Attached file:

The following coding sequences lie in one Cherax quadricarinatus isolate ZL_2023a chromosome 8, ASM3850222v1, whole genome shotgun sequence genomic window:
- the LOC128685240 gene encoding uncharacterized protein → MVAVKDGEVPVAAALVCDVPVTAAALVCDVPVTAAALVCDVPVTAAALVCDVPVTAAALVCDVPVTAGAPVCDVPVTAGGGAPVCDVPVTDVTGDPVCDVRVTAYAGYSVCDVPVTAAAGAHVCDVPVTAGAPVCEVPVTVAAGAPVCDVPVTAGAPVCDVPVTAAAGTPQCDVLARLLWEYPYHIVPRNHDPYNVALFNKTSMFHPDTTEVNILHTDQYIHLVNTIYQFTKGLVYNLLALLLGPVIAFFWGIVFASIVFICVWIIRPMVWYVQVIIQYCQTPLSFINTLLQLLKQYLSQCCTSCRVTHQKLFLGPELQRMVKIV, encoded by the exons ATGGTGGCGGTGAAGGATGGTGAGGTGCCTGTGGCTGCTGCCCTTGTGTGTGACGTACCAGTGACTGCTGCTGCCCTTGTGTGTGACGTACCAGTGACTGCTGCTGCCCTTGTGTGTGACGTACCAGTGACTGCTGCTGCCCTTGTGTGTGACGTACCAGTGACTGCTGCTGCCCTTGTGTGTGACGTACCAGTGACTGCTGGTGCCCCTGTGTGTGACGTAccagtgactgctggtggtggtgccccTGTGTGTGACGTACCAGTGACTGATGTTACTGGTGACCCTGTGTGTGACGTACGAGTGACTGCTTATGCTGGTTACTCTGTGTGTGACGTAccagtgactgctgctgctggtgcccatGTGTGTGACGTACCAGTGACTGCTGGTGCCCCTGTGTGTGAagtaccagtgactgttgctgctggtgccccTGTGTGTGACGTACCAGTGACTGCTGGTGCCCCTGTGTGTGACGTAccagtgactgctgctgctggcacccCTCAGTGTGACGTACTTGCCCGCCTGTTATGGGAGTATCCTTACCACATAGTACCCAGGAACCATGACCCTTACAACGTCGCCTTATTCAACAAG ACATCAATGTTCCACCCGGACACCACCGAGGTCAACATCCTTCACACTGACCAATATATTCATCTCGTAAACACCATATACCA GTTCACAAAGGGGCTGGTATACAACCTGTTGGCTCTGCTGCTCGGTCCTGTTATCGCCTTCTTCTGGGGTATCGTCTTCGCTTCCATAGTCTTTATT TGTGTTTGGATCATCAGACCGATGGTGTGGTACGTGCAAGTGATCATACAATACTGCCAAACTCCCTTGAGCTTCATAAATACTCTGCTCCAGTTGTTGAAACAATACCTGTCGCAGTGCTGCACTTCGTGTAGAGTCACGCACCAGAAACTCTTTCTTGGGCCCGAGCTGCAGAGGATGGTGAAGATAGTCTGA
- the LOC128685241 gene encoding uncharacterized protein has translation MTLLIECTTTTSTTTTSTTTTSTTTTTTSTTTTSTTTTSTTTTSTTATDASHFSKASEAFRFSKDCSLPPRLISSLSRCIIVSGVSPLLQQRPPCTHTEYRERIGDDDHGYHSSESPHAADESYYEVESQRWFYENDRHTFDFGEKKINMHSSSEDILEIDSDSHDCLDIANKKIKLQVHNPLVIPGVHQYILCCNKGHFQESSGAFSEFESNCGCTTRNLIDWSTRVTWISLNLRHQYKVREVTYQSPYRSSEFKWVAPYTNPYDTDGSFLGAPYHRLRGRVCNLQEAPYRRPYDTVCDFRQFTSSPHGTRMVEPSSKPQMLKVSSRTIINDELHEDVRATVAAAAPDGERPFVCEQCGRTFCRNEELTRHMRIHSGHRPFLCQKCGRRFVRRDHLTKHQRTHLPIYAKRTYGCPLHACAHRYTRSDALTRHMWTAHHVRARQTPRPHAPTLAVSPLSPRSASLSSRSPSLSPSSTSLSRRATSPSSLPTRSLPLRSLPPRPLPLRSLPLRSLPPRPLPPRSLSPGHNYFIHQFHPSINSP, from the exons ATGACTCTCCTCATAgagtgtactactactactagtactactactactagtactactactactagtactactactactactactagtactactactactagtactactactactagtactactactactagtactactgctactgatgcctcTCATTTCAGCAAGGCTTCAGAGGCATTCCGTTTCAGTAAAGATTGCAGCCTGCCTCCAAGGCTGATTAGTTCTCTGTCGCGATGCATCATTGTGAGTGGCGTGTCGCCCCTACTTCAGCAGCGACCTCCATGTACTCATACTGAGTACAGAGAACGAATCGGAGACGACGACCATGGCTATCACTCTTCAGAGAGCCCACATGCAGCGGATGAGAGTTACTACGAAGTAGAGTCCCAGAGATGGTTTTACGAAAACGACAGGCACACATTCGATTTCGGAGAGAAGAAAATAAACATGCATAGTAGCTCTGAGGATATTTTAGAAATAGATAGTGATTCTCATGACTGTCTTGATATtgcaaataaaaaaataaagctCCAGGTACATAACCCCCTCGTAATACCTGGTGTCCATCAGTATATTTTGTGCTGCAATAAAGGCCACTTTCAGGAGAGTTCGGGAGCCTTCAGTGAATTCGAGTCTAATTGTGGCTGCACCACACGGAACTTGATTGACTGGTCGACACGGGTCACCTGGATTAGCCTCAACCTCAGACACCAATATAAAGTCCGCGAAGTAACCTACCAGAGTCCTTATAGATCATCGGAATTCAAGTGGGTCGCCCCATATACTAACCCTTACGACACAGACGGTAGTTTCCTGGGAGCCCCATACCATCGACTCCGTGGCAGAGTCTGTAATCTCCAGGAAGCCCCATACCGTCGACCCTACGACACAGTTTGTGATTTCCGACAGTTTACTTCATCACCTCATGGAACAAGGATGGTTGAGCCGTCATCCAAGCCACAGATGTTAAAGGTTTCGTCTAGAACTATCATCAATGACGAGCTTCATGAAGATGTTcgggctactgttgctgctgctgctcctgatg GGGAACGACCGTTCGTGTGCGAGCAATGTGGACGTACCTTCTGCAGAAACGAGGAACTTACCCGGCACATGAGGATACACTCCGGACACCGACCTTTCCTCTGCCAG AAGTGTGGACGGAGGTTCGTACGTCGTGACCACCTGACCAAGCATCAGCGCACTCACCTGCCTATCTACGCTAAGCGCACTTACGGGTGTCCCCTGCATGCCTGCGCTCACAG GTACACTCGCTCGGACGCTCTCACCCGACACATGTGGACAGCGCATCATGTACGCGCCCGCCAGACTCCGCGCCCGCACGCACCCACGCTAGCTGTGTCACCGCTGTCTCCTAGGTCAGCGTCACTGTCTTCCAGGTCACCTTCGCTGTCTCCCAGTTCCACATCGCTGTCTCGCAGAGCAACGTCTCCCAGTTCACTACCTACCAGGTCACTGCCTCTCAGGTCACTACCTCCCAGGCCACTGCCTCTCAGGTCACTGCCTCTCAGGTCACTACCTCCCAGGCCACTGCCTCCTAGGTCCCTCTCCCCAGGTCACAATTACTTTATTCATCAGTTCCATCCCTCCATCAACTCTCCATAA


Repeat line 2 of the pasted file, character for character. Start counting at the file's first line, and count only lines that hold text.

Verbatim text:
- the LOC128685240 gene encoding uncharacterized protein → MVAVKDGEVPVAAALVCDVPVTAAALVCDVPVTAAALVCDVPVTAAALVCDVPVTAAALVCDVPVTAGAPVCDVPVTAGGGAPVCDVPVTDVTGDPVCDVRVTAYAGYSVCDVPVTAAAGAHVCDVPVTAGAPVCEVPVTVAAGAPVCDVPVTAGAPVCDVPVTAAAGTPQCDVLARLLWEYPYHIVPRNHDPYNVALFNKTSMFHPDTTEVNILHTDQYIHLVNTIYQFTKGLVYNLLALLLGPVIAFFWGIVFASIVFICVWIIRPMVWYVQVIIQYCQTPLSFINTLLQLLKQYLSQCCTSCRVTHQKLFLGPELQRMVKIV, encoded by the exons ATGGTGGCGGTGAAGGATGGTGAGGTGCCTGTGGCTGCTGCCCTTGTGTGTGACGTACCAGTGACTGCTGCTGCCCTTGTGTGTGACGTACCAGTGACTGCTGCTGCCCTTGTGTGTGACGTACCAGTGACTGCTGCTGCCCTTGTGTGTGACGTACCAGTGACTGCTGCTGCCCTTGTGTGTGACGTACCAGTGACTGCTGGTGCCCCTGTGTGTGACGTAccagtgactgctggtggtggtgccccTGTGTGTGACGTACCAGTGACTGATGTTACTGGTGACCCTGTGTGTGACGTACGAGTGACTGCTTATGCTGGTTACTCTGTGTGTGACGTAccagtgactgctgctgctggtgcccatGTGTGTGACGTACCAGTGACTGCTGGTGCCCCTGTGTGTGAagtaccagtgactgttgctgctggtgccccTGTGTGTGACGTACCAGTGACTGCTGGTGCCCCTGTGTGTGACGTAccagtgactgctgctgctggcacccCTCAGTGTGACGTACTTGCCCGCCTGTTATGGGAGTATCCTTACCACATAGTACCCAGGAACCATGACCCTTACAACGTCGCCTTATTCAACAAG ACATCAATGTTCCACCCGGACACCACCGAGGTCAACATCCTTCACACTGACCAATATATTCATCTCGTAAACACCATATACCA GTTCACAAAGGGGCTGGTATACAACCTGTTGGCTCTGCTGCTCGGTCCTGTTATCGCCTTCTTCTGGGGTATCGTCTTCGCTTCCATAGTCTTTATT TGTGTTTGGATCATCAGACCGATGGTGTGGTACGTGCAAGTGATCATACAATACTGCCAAACTCCCTTGAGCTTCATAAATACTCTGCTCCAGTTGTTGAAACAATACCTGTCGCAGTGCTGCACTTCGTGTAGAGTCACGCACCAGAAACTCTTTCTTGGGCCCGAGCTGCAGAGGATGGTGAAGATAGTCTGA